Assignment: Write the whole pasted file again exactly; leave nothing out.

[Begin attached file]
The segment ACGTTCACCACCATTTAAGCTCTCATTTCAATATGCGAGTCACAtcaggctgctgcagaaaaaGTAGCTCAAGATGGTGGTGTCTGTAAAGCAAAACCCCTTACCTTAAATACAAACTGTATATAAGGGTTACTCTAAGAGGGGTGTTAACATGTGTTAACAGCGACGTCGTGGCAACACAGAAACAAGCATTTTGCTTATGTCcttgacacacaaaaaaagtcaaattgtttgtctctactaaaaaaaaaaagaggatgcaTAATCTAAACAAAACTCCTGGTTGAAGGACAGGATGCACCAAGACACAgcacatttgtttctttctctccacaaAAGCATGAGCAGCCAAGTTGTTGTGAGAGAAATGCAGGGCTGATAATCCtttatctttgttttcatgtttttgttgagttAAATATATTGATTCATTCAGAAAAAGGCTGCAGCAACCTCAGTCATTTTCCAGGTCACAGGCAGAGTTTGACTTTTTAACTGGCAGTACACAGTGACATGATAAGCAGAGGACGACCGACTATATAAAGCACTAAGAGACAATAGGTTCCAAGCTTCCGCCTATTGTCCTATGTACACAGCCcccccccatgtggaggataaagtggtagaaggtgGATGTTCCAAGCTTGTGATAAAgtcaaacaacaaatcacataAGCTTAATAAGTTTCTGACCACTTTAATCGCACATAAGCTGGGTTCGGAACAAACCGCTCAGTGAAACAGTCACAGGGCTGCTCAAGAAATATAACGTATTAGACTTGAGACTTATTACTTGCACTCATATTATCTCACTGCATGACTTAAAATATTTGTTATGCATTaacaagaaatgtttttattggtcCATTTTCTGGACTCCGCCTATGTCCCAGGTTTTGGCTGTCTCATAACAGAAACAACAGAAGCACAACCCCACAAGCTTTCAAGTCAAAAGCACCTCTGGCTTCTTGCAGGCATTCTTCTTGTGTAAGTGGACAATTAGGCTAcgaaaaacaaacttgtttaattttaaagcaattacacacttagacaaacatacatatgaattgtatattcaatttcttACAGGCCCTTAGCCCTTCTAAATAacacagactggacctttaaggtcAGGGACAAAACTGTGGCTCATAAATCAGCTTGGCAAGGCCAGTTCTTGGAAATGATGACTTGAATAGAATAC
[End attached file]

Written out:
The segment ACGTTCACCACCATTTAAGCTCTCATTTCAATATGCGAGTCACAtcaggctgctgcagaaaaaGTAGCTCAAGATGGTGGTGTCTGTAAAGCAAAACCCCTTACCTTAAATACAAACTGTATATAAGGGTTACTCTAAGAGGGGTGTTAACATGTGTTAACAGCGACGTCGTGGCAACACAGAAACAAGCATTTTGCTTATGTCcttgacacacaaaaaaagtcaaattgtttgtctctactaaaaaaaaaaagaggatgcaTAATCTAAACAAAACTCCTGGTTGAAGGACAGGATGCACCAAGACACAgcacatttgtttctttctctccacaaAAGCATGAGCAGCCAAGTTGTTGTGAGAGAAATGCAGGGCTGATAATCCtttatctttgttttcatgtttttgttgagttAAATATATTGATTCATTCAGAAAAAGGCTGCAGCAACCTCAGTCATTTTCCAGGTCACAGGCAGAGTTTGACTTTTTAACTGGCAGTACACAGTGACATGATAAGCAGAGGACGACCGACTATATAAAGCACTAAGAGACAATAGGTTCCAAGCTTCCGCCTATTGTCCTATGTACACAGCCcccccccatgtggaggataaagtggtagaaggtgGATGTTCCAAGCTTGTGATAAAgtcaaacaacaaatcacataAGCTTAATAAGTTTCTGACCACTTTAATCGCACATAAGCTGGGTTCGGAACAAACCGCTCAGTGAAACAGTCACAGGGCTGCTCAAGAAATATAACGTATTAGACTTGAGACTTATTACTTGCACTCATATTATCTCACTGCATGACTTAAAATATTTGTTATGCATTaacaagaaatgtttttattggtcCATTTTCTGGACTCCGCCTATGTCCCAGGTTTTGGCTGTCTCATAACAGAAACAACAGAAGCACAACCCCACAAGCTTTCAAGTCAAAAGCACCTCTGGCTTCTTGCAGGCATTCTTCTTGTGTAAGTGGACAATTAGGCTAcgaaaaacaaacttgtttaattttaaagcaattacacacttagacaaacatacatatgaattgtatattcaatttcttACAGGCCCTTAGCCCTTCTAAATAacacagactggacctttaaggtcAGGGACAAAACTGTGGCTCATAAATCAGCTTGGCAAGGCCAGTTCTTGGAAATGATGACTTGAATAGAATAC